The Children’s Crusade is considered one of the more unusual events to take place in Medieval England, and many aspects are difficult to define as a result of the myths surrounding it.
The Children’s Crusade followed the Fourth Crusade, which took place between 1202 and 1204, occurring eight years afterwards. A failure, the Fourth Crusade had not even seen the crusaders reach the Holy Land as a result of being more concerned with plundering, as witness in the Sack of Constantinople.
However, the lack of long-term success by the crusaders and not damaged the believe that Jerusalem should be recaptured by the Christians.
In 1212, a group of crusaders set of from France and embarked upon a crusade to the Holy Land (and by some accounts another set off from Germany in a move known as Nicolas’s Crusade). It was not considered particularly unusual for this group to have set off on a crusade as many had already done so before them. However, accessing to the narrative, this group was particularly unusual as it was composed almost entirely of children and youths. According to historians, these children were all aware or persuaded of the common Christian belief that the Holy Land was rightly theirs, and they were convinced that it was their responsibility to retake the city under the protection of God.
There are very few facts about the Children’s Crusade that are indisputable, and many believe it to be a romantic myth. However, regardless of the age of those who travelled, it is commonly agreed that this crusade was not short of a disaster.
The story begins wth a boy called Stephen of Cloyes, who was a shepherd born around 1200. This would make him just 12 years old at the time of the Children’s Crusade. Little is known about Stephen, but it is doubtful being a peasant that he was able to read or write, and all his experience of life would have be related to the farm where he worked.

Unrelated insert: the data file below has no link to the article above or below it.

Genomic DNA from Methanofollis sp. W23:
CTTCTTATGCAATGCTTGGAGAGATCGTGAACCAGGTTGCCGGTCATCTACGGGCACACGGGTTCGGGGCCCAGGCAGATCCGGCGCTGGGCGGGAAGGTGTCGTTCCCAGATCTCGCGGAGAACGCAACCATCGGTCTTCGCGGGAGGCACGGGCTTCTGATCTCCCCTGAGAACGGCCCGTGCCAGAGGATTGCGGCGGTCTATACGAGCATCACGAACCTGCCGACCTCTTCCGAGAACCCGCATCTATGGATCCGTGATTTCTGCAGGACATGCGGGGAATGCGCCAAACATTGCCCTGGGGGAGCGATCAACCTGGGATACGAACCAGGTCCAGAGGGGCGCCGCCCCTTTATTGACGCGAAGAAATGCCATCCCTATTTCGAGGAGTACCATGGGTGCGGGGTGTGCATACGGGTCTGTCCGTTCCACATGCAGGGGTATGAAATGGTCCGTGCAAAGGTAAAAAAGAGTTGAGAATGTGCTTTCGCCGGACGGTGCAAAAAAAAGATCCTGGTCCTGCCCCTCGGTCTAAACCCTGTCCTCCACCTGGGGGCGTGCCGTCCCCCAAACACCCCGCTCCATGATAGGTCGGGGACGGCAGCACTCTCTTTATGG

However, in May 1212 it is said that he made his way to the court of the King Philip of France and demanded an audience with the king. Appearing in front of Philip, Stephen it said to have presented him with a letter reportedly given to him by Christ in a guise as a poor pilgrim, which ordered the boy to organise a crusade and capture Jerusalem. Unsurprisingly, the king was unimpressed by his plight and ordered him to leave.
Stephen was undeterred by the response, taking to the streets and preaching to children about the message from Jesus and stating that they should fulfil their duty and accompany him to the Holy Land. As a result, it’s believed that a large group of boys and girls marched through castles, villages, towns and cities carrying crosses, banners and candles. During their march, they were singing songs including “Lord God, Exalt Christianity! Lord God, Restore us the True Cross!”
When asked how he would cross the Mediterranean, Stephen replied that it would be simple as they would walk across with the help of God, who would be protecting them.